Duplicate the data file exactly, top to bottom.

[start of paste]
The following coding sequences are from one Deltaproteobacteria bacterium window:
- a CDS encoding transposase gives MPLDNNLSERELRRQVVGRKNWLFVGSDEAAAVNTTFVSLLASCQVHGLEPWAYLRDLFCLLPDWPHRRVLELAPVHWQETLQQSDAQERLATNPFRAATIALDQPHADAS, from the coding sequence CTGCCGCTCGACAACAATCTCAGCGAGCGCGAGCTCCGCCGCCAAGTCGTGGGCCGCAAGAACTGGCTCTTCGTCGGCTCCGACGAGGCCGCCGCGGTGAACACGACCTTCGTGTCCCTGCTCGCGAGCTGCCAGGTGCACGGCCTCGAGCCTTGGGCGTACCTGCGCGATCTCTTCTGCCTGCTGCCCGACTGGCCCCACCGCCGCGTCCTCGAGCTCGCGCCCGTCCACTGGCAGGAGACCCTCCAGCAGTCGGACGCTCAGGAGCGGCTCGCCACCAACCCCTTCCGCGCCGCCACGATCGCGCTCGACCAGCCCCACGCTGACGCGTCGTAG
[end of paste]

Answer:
The following coding sequences are from one Deltaproteobacteria bacterium window:
- a CDS encoding transposase gives MPLDNNLSERELRRQVVGRKNWLFVGSDEAAAVNTTFVSLLASCQVHGLEPWAYLRDLFCLLPDWPHRRVLELAPVHWQETLQQSDAQERLATNPFRAATIALDQPHADAS, from the coding sequence CTGCCGCTCGACAACAATCTCAGCGAGCGCGAGCTCCGCCGCCAAGTCGTGGGCCGCAAGAACTGGCTCTTCGTCGGCTCCGACGAGGCCGCCGCGGTGAACACGACCTTCGTGTCCCTGCTCGCGAGCTGCCAGGTGCACGGCCTCGAGCCTTGGGCGTACCTGCGCGATCTCTTCTGCCTGCTGCCCGACTGGCCCCACCGCCGCGTCCTCGAGCTCGCGCCCGTCCACTGGCAGGAGACCCTCCAGCAGTCGGACGCTCAGGAGCGGCTCGCCACCAACCCCTTCCGCGCCGCCACGATCGCGCTCGACCAGCCCCACGCTGACGCGTCGTAG